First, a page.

When I say we need to keep the distributions in mind when we play, I'm referring to the ranges. We need to keep our opponent's range in mind, even to just play exploitatively, and I've argued elsewhere that strategic play requires us to keep our own ranges in mind as well.

I do think that equity distribution graphs give us a good way to do this on the river. They let us forget about the particular cards and board involved, and just tell us exactly how various parts of our range stacks up versus Villain's. Also, I disagree that they can't be approximated or visualized, or that small changes in the ranges make large, hard-to-understand changes in the equity distributions. All an equity distribution is is a careful examination of how much equity all the various parts of one player's range have versus the other's. And estimating equities is a very important part of playing poker. However, if the graphical approach doesn't resonate with you, that's fine. All that's crucial is that you keep the player's distributions (i.e. ranges) in mind, one way or another.

Also, FWIW, Vol 2 deals primarily with preflop, flop, and turn play, where draws are important. Since equity distribution graphs don't capture all the essentials when draws are possible, they will not be nearly as prominent in Vol 2.
01-09-2014 , 03:11 AM
So to recap,

the equilibrium exercise as of right now could only be solved by hand making lots of calculations? Some help from CREV, I guess, could be useful, but the only way to play with that exercise is to do it manually on a piece of paper?
01-09-2014 , 10:56 AM
Quote:
Originally Posted by lestro
So to recap,

the equilibrium exercise as of right now could only be solved by hand making lots of calculations? Some help from CREV, I guess, could be useful, but the only way to play with that exercise is to do it manually on a piece of paper?
Not sure what you mean, to be honest. Are you referring to the part where you actually need to solve for a maximally exploitative strategy?

If so, then if your spot is simple enough, that might be something you can do by hand, but otherwise, that's pretty much what CREV was made for?
01-09-2014 , 02:35 PM
Quote:
Originally Posted by yaqh
Not sure what you mean, to be honest. Are you referring to the part where you actually need to solve for a maximally exploitative strategy?

If so, then if your spot is simple enough, that might be something you can do by hand, but otherwise, that's pretty much what CREV was made for?
No, I meant solving a situation for the equilibrium strategies for both villain and hero. CREV is unable to do that, it's only able to give you a maximally exploitative strategy, but as someone has mentioned before, it just works in an infinite loop of counter adjustments.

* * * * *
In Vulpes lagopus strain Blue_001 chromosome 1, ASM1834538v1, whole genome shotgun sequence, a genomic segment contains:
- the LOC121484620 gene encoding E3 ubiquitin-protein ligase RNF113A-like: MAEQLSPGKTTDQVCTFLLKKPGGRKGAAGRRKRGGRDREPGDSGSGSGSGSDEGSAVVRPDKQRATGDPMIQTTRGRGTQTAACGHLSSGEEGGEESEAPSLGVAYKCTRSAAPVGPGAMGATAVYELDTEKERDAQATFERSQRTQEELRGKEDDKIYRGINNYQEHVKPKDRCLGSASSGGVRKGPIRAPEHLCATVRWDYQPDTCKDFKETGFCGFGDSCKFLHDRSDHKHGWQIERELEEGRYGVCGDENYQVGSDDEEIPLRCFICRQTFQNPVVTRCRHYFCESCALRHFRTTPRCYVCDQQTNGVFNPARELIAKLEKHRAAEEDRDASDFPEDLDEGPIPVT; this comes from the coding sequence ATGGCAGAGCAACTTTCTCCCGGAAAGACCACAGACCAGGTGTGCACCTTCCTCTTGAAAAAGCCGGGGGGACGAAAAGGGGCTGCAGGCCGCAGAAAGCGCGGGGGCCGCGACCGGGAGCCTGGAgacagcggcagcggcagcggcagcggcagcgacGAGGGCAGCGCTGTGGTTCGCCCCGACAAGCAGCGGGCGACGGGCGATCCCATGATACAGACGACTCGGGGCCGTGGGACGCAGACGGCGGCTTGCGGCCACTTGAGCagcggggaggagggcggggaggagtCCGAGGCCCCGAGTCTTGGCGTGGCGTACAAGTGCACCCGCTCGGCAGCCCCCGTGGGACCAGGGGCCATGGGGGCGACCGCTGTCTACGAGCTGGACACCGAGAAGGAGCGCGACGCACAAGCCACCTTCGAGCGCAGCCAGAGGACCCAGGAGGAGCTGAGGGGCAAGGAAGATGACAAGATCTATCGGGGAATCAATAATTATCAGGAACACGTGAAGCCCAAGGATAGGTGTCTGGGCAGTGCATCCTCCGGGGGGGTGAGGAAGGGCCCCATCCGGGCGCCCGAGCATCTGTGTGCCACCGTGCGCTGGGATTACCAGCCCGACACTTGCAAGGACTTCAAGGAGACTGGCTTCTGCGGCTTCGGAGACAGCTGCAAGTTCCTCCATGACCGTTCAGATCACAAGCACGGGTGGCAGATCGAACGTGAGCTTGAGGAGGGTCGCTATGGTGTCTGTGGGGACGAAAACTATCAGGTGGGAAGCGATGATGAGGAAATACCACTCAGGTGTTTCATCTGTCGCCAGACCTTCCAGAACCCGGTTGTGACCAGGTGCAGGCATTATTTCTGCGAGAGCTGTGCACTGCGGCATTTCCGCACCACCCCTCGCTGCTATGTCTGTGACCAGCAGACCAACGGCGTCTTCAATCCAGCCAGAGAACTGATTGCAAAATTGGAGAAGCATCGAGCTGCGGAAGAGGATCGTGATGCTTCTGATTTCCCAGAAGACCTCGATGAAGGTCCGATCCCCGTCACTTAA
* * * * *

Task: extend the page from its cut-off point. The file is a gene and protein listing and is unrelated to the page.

01-09-2014 , 04:21 PM
Quote:
Originally Posted by lestro
No, I meant solving a situation for the equilibrium strategies for both villain and hero. CREV is unable to do that, it's only able to give you a maximally exploitative strategy, but as someone has mentioned before, it just works in an infinite loop of counter adjustments.
Oh, well the EE isn't meant as an equilibrium-finding algorithm, although it's closely related to fictitious play, which is. I'm not aware of any publicly available equilibrium finding software except for the holdemresources.net calc which is unfortunately preflop-only.
01-09-2014 , 06:52 PM
Mhm, so if I do wanna analyze a situation, as you recommended, and as described in the book, I should do it manually correct?
01-09-2014 , 08:55 PM
Quote:
Originally Posted by lestro
Mhm, so if I do wanna analyze a situation, as you recommended, and as described in the book, I should do it manually correct?
Well, you can do it however you'd like?

The method shown in the book for finding max. exploitative strategies can be used by hand, but it's also the kind of repetitive, mechanical task that computers are good at. Again, although I don't use it myself, I believe a lot of people are happy with CREV for this purpose.

No general purpose max. exploit software is provided with the book, if that's your question.
01-18-2014 , 08:54 AM
Hi Will,

Just wanted to check my understanding of a couple of things with you if that's ok.

Firstly, regarding the question on p.248 about graph 7.10 d
The BB range is weaker so the SB is able to call with more than 50% of his hands.
Consequently the BB cut-off hand Hb is no longer getting enough folds to make it indifferent between betting and check folding. Check folding is now clearly the best option. So the BB will check fold more hands and make his Hb cut-off hand stronger so that it is getting enough folds to be indifferent.